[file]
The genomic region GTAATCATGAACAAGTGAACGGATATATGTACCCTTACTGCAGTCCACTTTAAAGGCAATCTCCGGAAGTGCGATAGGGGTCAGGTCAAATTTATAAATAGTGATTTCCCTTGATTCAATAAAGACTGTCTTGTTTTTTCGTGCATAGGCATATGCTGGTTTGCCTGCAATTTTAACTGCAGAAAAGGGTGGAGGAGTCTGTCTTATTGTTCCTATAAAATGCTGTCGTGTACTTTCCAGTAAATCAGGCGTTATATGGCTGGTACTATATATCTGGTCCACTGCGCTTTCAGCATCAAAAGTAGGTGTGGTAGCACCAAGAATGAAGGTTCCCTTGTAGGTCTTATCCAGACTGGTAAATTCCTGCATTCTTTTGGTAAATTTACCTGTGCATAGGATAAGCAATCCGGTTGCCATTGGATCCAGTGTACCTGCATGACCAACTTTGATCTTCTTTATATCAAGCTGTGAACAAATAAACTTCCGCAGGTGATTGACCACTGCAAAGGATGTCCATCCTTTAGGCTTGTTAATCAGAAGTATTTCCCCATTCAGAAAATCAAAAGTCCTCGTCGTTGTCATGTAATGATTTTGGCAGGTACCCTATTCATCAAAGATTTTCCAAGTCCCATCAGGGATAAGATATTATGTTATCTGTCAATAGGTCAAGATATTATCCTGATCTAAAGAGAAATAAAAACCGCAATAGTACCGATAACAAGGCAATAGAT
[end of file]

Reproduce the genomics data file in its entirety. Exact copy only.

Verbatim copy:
The genomic region GTAATCATGAACAAGTGAACGGATATATGTACCCTTACTGCAGTCCACTTTAAAGGCAATCTCCGGAAGTGCGATAGGGGTCAGGTCAAATTTATAAATAGTGATTTCCCTTGATTCAATAAAGACTGTCTTGTTTTTTCGTGCATAGGCATATGCTGGTTTGCCTGCAATTTTAACTGCAGAAAAGGGTGGAGGAGTCTGTCTTATTGTTCCTATAAAATGCTGTCGTGTACTTTCCAGTAAATCAGGCGTTATATGGCTGGTACTATATATCTGGTCCACTGCGCTTTCAGCATCAAAAGTAGGTGTGGTAGCACCAAGAATGAAGGTTCCCTTGTAGGTCTTATCCAGACTGGTAAATTCCTGCATTCTTTTGGTAAATTTACCTGTGCATAGGATAAGCAATCCGGTTGCCATTGGATCCAGTGTACCTGCATGACCAACTTTGATCTTCTTTATATCAAGCTGTGAACAAATAAACTTCCGCAGGTGATTGACCACTGCAAAGGATGTCCATCCTTTAGGCTTGTTAATCAGAAGTATTTCCCCATTCAGAAAATCAAAAGTCCTCGTCGTTGTCATGTAATGATTTTGGCAGGTACCCTATTCATCAAAGATTTTCCAAGTCCCATCAGGGATAAGATATTATGTTATCTGTCAATAGGTCAAGATATTATCCTGATCTAAAGAGAAATAAAAACCGCAATAGTACCGATAACAAGGCAATAGAT